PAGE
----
Merrill, Lynch, Pierce, Fenner & Smith, a Bank of America unit (BAC), will pay the state of Massachusetts $2.5 million to resolve charges that it did not abide by its own compliance rules. According to Secretary of the Commonwealth William Galvin, the firm did not properly supervise employees in January 2013 over two presentations that were made to financial advisers in Boston.
The presentations, which allegedly were not properly vetted by compliance staff, were geared toward helping advisers grow their business and oversee the services that they offer clients. Part of the presentations provided training on how to double production via the transfer of customer assets from brokerage accounts that were commission-based to ones with fiduciary fee-based options. Disclaimers about client suitability or advisers’ fiduciary duties were not provided.
According to Merrill Lynch’s own procedures and policies, its compliance team must approve these types of presentations beforehand. A Bank of America spokesperson, however, maintains that no clients were harmed. The firm has since reemphasized to its employees the importance of making sure that internal presentations are properly approved first.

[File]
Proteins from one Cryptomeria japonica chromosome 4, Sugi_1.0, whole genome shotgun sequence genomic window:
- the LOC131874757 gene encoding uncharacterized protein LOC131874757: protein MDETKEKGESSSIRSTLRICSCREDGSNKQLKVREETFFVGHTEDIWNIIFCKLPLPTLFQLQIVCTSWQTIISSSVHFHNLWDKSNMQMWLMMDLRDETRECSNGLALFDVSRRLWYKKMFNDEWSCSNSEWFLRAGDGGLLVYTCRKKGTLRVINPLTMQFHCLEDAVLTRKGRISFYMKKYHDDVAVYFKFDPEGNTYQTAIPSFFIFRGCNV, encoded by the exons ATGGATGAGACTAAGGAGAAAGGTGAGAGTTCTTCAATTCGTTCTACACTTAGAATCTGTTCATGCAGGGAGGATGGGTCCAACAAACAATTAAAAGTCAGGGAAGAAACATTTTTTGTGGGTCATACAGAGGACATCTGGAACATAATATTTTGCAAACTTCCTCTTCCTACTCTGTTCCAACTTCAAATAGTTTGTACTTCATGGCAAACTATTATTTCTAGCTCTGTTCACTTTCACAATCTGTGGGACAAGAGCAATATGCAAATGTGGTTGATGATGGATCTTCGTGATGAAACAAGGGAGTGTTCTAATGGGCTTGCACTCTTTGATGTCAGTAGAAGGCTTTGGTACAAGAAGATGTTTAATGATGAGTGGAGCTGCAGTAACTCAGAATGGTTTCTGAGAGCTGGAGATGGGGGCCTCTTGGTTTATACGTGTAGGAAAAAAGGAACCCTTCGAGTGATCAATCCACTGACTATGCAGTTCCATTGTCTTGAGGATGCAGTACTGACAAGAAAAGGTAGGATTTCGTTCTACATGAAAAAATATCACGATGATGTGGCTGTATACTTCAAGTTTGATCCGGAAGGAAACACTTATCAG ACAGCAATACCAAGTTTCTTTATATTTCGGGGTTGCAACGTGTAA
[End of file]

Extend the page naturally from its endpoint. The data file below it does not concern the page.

Getting bilked is just one of the reasons why an investor might want to pursue a securities claim to recover losses. Broker misconduct can also include making unsuitable investments to a client, misrepresenting or omitting material facts to an investor about an investment, failure to diversify a client’s portfolio—also known as overconcentration—excessive trading in a client’s account—known as churning—failure to make orders, inadequate supervision or training of a broker, breach of contract, margin account abuse, unauthorized trading, registration violations, and other wrongdoing.
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